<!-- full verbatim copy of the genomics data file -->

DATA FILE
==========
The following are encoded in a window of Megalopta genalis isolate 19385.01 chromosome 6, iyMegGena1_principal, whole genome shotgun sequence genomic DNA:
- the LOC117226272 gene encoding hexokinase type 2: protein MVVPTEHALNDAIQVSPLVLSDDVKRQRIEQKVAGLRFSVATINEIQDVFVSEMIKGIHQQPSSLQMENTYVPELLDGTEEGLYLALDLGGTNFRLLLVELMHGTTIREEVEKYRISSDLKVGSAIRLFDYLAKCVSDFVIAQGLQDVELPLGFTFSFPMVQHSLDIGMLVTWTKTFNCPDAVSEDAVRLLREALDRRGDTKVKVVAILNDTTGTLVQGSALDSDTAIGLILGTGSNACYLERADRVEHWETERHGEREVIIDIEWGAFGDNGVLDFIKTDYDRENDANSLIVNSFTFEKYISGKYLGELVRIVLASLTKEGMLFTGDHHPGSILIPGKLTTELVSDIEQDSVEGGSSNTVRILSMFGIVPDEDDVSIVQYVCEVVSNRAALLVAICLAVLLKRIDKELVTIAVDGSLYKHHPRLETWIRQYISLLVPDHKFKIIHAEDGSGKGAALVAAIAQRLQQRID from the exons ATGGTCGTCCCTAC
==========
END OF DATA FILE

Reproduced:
The following are encoded in a window of Megalopta genalis isolate 19385.01 chromosome 6, iyMegGena1_principal, whole genome shotgun sequence genomic DNA:
- the LOC117226272 gene encoding hexokinase type 2: protein MVVPTEHALNDAIQVSPLVLSDDVKRQRIEQKVAGLRFSVATINEIQDVFVSEMIKGIHQQPSSLQMENTYVPELLDGTEEGLYLALDLGGTNFRLLLVELMHGTTIREEVEKYRISSDLKVGSAIRLFDYLAKCVSDFVIAQGLQDVELPLGFTFSFPMVQHSLDIGMLVTWTKTFNCPDAVSEDAVRLLREALDRRGDTKVKVVAILNDTTGTLVQGSALDSDTAIGLILGTGSNACYLERADRVEHWETERHGEREVIIDIEWGAFGDNGVLDFIKTDYDRENDANSLIVNSFTFEKYISGKYLGELVRIVLASLTKEGMLFTGDHHPGSILIPGKLTTELVSDIEQDSVEGGSSNTVRILSMFGIVPDEDDVSIVQYVCEVVSNRAALLVAICLAVLLKRIDKELVTIAVDGSLYKHHPRLETWIRQYISLLVPDHKFKIIHAEDGSGKGAALVAAIAQRLQQRID from the exons ATGGTCGTCCCTAC